This a transcript for my the first video uploaded to the new YouTube channel, Embedded below:
Perhaps the best place to start this channel would be with an introduction to Traditionalism, and provide a somewhat crude whistle stop overview of what will be filled out in later videos comprehensively. As a precursor, I must state that Traditionalism encompasses a broad range of viewpoints, I will attempt to focus on the general premises agreed by most who espouse the position, and expand on the intricacies in later videos. My aim is to approach traditionalism and radical conservative viewpoints from a philosophical angle rather than a political one, as it seems that there is a real scarcity in that particular niche in regards to videos.
I will start with a brief historical background of what is meant by “Traditionalism”.
Though there were prior disturbances, such as the Protestant Reformation of the 16th century, the Great East-West Schism of the 11th century or even the decline of the Roman Empire and the onset of Christianity, it can be said that Traditionalism proper, that is to say an organised school of thought dedicated to radical conservative perspectives, first emerged in Europe as a result of a rejection of the 17th and 18th century cultural movement known as the Enlightenment, which espoused the doctrines of moral subjectivism, democracy, liberalism, individualism, republicanism, separation of church and state, equality and empiricism and/or scientific rationalism; “Liberte, egalite, fraternite.” as the French Republic put it.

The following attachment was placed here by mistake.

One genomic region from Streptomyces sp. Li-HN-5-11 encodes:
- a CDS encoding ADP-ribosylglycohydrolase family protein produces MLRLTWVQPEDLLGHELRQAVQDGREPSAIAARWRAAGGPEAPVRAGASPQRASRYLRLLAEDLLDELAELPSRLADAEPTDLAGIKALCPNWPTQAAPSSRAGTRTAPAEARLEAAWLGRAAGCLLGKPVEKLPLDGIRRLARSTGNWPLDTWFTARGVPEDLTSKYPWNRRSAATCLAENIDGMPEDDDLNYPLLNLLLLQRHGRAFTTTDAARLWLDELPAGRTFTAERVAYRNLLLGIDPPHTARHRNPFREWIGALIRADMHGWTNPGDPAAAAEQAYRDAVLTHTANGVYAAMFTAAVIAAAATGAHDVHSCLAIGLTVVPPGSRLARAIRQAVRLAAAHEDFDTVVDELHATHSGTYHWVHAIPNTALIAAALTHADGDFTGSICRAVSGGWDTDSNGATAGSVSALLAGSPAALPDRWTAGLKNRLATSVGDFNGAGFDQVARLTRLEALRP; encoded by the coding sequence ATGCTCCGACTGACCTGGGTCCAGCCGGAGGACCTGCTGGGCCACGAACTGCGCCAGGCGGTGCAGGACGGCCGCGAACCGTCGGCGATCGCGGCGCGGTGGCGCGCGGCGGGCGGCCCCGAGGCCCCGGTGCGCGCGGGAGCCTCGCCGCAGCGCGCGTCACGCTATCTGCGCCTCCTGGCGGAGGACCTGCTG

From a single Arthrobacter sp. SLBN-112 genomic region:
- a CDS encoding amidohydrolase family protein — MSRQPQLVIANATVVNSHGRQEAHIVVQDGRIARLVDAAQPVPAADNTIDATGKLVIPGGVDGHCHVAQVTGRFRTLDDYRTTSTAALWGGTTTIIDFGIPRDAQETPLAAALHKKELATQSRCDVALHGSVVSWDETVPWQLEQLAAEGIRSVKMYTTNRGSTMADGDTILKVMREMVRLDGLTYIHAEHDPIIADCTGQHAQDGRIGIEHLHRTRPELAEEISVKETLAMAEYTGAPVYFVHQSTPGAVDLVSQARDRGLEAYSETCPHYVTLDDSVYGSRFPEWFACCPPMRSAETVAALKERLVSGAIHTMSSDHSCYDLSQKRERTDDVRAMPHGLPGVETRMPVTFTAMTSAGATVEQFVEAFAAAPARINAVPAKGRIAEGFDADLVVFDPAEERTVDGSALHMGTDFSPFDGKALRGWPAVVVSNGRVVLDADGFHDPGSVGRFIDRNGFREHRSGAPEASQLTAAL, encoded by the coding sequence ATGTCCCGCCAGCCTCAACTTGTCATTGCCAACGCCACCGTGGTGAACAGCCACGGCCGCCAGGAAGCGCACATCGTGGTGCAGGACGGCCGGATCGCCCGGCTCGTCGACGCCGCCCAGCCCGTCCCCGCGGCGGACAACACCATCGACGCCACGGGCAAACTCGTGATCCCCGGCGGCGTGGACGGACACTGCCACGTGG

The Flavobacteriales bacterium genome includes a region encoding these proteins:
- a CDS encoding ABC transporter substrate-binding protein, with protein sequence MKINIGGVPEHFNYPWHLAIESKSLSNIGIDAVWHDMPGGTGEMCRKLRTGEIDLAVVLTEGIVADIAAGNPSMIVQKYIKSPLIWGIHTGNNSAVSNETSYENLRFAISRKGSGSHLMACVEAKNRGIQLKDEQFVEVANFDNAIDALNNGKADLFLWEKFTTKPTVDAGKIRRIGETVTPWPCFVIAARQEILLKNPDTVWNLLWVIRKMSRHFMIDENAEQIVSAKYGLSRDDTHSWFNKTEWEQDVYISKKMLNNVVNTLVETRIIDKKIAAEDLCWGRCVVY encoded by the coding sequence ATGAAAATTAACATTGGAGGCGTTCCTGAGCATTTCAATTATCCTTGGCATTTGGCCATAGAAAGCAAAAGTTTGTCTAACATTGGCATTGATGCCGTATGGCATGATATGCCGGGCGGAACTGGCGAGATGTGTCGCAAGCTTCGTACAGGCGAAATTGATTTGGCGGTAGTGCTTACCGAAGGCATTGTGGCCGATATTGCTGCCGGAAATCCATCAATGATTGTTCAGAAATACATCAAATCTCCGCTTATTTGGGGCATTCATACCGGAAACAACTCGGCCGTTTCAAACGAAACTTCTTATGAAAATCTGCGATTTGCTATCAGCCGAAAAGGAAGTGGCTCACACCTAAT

This cultural shift was a result of the philosophy of Descartes, Rousseau, Voltaire and numerous others, and sought to restructure society from a collective to a mass of sovereign individuals, who exalted the “sovereignty of reason” above the sovereignty of God or the Crown. These philosophies provided the impetus for the English Civil War of 1642, the American Revolution of 1776, the French Revolution of 1789 and later the Russian Revolution, which caused the brutal murder and deposition of many of Europe’s ancient ruling dynasties.
Perhaps the most disruptive innovations of the movement were Rationalism and Empiricism. These were respectively the view that all truth comes from reason, i.e. that which can be proven by logic, and the view that truth comes from that which can be observed. These were two prevailing but separate schools of thought which dominated the intellectual landscape.
There were, however, some who opposed these new developments for reasons we will come to shortly. They were known as the Counter-Enlightenment, led by Royalists, Romanticists and Aristocrats such as Francois Chateaubriand, Joseph de Maistre, Louis de Bonald and over in England Edmund Burke writing around the turn of the 1800s. Around the same time, you also had the Luddites who opposed the Industrial Revolution by destroying machinery in the English Midlands and Romantics such as William Blake writing poetry about the “dark satanic mills”.
Though Empiricism, truth from observation, fell out of favour after Immanuel Kant’s Critiquque of Pure Reason, rationalism, anti-monarchism and egalitarianism continued to be influential and inspired the ideology of Friedrich Engels and Karl Marx from 1840 to 1890, which took Enlightenment views to their conclusion promoting a pure materialism which did away with any system which transcended man: demolishing all notions of class, gender, nationhood, and hierarchy, even portraying religion as an “opium of the masses”.